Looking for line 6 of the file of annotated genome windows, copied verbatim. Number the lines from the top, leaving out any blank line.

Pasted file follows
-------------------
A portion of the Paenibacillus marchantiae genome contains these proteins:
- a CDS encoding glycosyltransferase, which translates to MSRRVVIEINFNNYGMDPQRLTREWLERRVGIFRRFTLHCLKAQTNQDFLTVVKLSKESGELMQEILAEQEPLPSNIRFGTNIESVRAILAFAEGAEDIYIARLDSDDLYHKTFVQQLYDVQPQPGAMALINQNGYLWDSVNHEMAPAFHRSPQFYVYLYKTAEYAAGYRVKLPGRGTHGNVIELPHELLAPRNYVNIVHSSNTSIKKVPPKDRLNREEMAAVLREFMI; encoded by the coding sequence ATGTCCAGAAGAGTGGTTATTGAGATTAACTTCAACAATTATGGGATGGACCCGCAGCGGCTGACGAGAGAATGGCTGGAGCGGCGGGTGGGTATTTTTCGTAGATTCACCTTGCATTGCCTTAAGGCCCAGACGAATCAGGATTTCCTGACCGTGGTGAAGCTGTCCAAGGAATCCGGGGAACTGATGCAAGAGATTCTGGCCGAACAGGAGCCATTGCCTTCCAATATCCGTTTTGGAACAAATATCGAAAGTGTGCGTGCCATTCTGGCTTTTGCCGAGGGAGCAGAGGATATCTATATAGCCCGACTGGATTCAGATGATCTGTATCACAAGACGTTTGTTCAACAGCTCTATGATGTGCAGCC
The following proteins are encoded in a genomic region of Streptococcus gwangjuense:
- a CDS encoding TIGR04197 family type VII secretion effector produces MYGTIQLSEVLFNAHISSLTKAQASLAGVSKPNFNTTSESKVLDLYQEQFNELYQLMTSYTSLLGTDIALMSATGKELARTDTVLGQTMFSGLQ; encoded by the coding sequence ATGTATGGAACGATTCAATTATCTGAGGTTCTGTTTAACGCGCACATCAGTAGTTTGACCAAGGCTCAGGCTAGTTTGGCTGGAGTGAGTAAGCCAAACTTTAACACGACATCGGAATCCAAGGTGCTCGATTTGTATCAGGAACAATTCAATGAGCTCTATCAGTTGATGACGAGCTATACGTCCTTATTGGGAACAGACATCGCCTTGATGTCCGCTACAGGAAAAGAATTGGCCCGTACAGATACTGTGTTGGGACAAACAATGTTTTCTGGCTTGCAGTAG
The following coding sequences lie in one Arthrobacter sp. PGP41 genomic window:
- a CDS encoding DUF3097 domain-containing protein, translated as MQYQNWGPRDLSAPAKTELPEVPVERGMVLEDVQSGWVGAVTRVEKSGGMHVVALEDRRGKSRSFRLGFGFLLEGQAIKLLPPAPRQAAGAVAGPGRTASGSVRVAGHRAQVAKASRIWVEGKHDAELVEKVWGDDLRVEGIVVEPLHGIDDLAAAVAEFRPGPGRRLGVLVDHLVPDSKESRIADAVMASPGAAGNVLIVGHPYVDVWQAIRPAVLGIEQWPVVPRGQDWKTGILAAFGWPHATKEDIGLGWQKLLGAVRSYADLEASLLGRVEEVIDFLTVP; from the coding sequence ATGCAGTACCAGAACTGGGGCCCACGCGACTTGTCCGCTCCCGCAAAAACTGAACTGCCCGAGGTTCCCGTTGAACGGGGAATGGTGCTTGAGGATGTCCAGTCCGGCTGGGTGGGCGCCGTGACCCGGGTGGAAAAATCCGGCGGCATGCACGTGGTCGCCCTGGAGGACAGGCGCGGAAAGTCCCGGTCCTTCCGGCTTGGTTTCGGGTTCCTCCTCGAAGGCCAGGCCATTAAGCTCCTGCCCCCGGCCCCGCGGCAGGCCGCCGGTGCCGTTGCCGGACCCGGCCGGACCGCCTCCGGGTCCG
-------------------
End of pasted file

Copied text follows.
- a CDS encoding DUF3097 domain-containing protein, translated as MQYQNWGPRDLSAPAKTELPEVPVERGMVLEDVQSGWVGAVTRVEKSGGMHVVALEDRRGKSRSFRLGFGFLLEGQAIKLLPPAPRQAAGAVAGPGRTASGSVRVAGHRAQVAKASRIWVEGKHDAELVEKVWGDDLRVEGIVVEPLHGIDDLAAAVAEFRPGPGRRLGVLVDHLVPDSKESRIADAVMASPGAAGNVLIVGHPYVDVWQAIRPAVLGIEQWPVVPRGQDWKTGILAAFGWPHATKEDIGLGWQKLLGAVRSYADLEASLLGRVEEVIDFLTVP; from the coding sequence ATGCAGTACCAGAACTGGGGCCCACGCGACTTGTCCGCTCCCGCAAAAACTGAACTGCCCGAGGTTCCCGTTGAACGGGGAATGGTGCTTGAGGATGTCCAGTCCGGCTGGGTGGGCGCCGTGACCCGGGTGGAAAAATCCGGCGGCATGCACGTGGTCGCCCTGGAGGACAGGCGCGGAAAGTCCCGGTCCTTCCGGCTTGGTTTCGGGTTCCTCCTCGAAGGCCAGGCCATTAAGCTCCTGCCCCCGGCCCCGCGGCAGGCCGCCGGTGCCGTTGCCGGACCCGGCCGGACCGCCTCCGGGTCCG